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Omega Seamaster bumper automatic steel deco dial 1951
This vintage Omega Seamaster bumper automatic is the perfect example of a classic timepiece that would be extremely difficult to find today. The Seamaster model, intended as a rugged, high precision sports watch, was introduced only three years earlier in 1948, and rarely are very early examples from the first production run, like this one, offered for sale. The Seamaster name is still used by Omega today and these early watches are quite rightly perceived by enthusiasts as being historically significant as the first of this world famous bloodline.
For the uninitiated, it should be explained that the “bumper” nickname given to these particular watches is a reference to their automatic winding rotors. Unlike later Omega self-winding models, these early automatics do not allow for full circular motion of their rotors. Omega engineers at the time calculated that maximum winding efficiency could be achieved by limiting the available rotor travel to roughly 300 degrees.
These superb movements were entirely hand assembled and built to remarkably high standards. Only experienced Omega watchmakers were involved in the assembly of these movements, due to their high complexity. As the rotor moves backwards and forwards, it is cushioned by a pair of small buffer springs. When in use, the wearer can actually feel the rotor impacting against the springs and bouncing back again, hence the bumper title ascribed to this type of self-winding movement. Sadly, due to the complexity of this design and its associated high production cost, despite the superb levels of accuracy and performance attained, Omega only manufactured bumpers for a relatively short time span, hence their high desirability factor today.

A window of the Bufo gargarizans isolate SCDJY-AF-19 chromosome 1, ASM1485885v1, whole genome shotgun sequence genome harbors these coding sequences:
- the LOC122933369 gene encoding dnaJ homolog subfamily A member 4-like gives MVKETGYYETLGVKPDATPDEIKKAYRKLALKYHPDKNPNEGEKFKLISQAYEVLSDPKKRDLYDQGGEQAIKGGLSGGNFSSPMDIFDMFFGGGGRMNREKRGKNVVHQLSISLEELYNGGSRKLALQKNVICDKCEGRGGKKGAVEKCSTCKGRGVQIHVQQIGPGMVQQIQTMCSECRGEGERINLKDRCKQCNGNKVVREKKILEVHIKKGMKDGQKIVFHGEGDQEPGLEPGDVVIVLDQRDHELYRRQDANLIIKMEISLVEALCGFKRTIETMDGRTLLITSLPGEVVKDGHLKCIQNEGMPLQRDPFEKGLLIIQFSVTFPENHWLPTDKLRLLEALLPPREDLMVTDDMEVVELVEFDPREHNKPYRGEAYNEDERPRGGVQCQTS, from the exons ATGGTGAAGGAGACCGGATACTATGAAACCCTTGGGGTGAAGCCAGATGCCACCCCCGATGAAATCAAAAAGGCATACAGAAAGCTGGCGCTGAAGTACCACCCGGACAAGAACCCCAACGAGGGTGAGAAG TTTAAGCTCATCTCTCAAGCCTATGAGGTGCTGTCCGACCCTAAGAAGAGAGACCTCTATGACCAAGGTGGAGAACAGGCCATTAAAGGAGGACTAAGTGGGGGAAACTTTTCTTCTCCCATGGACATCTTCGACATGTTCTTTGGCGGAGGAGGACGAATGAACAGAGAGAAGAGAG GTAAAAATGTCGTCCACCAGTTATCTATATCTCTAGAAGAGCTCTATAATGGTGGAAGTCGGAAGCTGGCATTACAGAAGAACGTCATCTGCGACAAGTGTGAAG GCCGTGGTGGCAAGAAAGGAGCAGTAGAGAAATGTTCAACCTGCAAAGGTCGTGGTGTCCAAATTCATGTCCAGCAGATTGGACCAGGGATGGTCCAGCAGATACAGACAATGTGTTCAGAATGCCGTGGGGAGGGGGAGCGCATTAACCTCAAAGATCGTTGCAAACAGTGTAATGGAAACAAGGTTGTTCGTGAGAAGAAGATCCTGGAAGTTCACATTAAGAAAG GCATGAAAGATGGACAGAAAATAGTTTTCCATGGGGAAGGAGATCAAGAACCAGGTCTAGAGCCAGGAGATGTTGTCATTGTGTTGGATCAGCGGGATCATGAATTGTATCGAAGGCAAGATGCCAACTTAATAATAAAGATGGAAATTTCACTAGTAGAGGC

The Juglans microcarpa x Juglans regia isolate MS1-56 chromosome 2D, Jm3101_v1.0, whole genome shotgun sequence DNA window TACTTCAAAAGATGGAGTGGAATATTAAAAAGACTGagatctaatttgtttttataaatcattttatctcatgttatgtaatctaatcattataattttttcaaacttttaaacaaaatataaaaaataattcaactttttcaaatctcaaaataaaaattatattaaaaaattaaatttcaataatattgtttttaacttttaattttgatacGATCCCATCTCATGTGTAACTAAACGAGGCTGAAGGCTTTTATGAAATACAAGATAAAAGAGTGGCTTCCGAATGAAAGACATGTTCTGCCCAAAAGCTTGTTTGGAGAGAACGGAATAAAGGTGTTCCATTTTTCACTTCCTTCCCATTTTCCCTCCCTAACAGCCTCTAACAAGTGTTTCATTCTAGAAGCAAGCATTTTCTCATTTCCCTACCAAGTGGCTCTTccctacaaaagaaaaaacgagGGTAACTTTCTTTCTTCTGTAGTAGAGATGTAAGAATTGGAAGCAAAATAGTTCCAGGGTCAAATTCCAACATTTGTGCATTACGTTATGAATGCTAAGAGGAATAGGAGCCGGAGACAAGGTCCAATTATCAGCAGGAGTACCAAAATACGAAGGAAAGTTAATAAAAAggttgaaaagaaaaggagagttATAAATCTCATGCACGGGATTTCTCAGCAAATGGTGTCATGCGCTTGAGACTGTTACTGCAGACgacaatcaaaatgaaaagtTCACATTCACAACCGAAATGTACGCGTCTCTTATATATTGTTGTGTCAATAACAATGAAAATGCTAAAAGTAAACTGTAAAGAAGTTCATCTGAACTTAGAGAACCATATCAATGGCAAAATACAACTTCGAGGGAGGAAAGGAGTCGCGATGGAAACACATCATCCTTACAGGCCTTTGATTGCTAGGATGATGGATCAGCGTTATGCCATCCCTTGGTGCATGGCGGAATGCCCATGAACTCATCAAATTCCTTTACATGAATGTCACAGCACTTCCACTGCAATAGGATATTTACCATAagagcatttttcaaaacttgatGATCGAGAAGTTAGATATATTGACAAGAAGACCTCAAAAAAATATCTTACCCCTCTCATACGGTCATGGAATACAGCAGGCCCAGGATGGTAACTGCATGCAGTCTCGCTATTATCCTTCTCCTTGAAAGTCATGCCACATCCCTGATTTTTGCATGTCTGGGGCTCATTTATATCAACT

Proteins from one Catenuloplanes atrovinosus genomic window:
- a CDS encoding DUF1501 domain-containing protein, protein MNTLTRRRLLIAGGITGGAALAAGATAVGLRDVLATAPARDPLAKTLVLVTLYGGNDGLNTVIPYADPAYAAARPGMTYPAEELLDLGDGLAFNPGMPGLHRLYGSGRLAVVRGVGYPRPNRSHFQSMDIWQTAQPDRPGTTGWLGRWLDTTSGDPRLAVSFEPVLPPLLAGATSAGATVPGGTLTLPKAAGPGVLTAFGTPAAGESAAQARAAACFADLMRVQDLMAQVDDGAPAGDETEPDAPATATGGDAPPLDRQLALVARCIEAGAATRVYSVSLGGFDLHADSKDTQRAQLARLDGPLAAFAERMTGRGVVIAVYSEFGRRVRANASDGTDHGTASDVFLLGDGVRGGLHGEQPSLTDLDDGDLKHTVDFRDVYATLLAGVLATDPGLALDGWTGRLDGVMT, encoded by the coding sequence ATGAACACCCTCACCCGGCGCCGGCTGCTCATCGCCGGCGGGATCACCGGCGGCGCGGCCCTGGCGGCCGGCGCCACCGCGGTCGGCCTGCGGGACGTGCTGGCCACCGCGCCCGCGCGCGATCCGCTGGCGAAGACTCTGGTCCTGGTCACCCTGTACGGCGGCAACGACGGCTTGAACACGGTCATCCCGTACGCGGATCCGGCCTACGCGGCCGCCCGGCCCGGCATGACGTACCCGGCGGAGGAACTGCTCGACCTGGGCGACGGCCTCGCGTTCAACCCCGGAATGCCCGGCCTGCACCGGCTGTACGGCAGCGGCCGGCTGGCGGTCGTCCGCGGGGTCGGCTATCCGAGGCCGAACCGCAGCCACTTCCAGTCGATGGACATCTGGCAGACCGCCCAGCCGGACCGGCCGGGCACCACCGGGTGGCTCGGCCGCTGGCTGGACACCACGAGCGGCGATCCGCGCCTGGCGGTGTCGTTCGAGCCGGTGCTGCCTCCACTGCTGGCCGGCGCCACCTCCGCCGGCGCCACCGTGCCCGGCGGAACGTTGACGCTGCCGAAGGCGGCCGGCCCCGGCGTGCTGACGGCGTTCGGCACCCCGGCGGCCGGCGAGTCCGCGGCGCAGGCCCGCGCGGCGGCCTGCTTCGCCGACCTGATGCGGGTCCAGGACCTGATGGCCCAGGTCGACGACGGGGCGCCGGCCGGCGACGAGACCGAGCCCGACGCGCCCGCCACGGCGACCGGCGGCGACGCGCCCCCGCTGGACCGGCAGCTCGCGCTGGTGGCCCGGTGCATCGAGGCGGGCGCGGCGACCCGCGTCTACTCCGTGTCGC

For those concerned with Omega reference numbers, the movement in this watch is calibre 342, possibly the most highly regarded and technically advanced of all the Omega Bumpers. The 342 was the new model designation given to the 340 in 1949, when Omega restructured its naming system for these early automatics following the introduction of a number of 300 series variations in this same year. The 300 series bumper automatics were introduced in 1944 as the product of a two-year design project at Omega lead by the talented movement designer Charles Perregaux. It is often overlooked, simply because these movements were the very first Omega self winding mechanisms and are remembered primarily as such, that much research that had been done at Omega during the war years into both anti-magnetic and shock protection systems, both of which were featured in the 300 series automatics. This example is fully signed “Omega Watch Co, Swiss”, has 17 jewels, a 36 hour power reserve ( the length of time that the watch will run from fully wound to stopped if untouched) and runs at 19800 beats per hour. The movement serial number is 12812144 which, falling between the two extremes of vintage Omega production for that year of 12500000 and 13000000, clearly identifies a manufacturing date of mid-1951. These movements had a well-deserved reputation for accuracy and solid reliability. This particular watch has been regularly serviced throughout its life and is in full working order.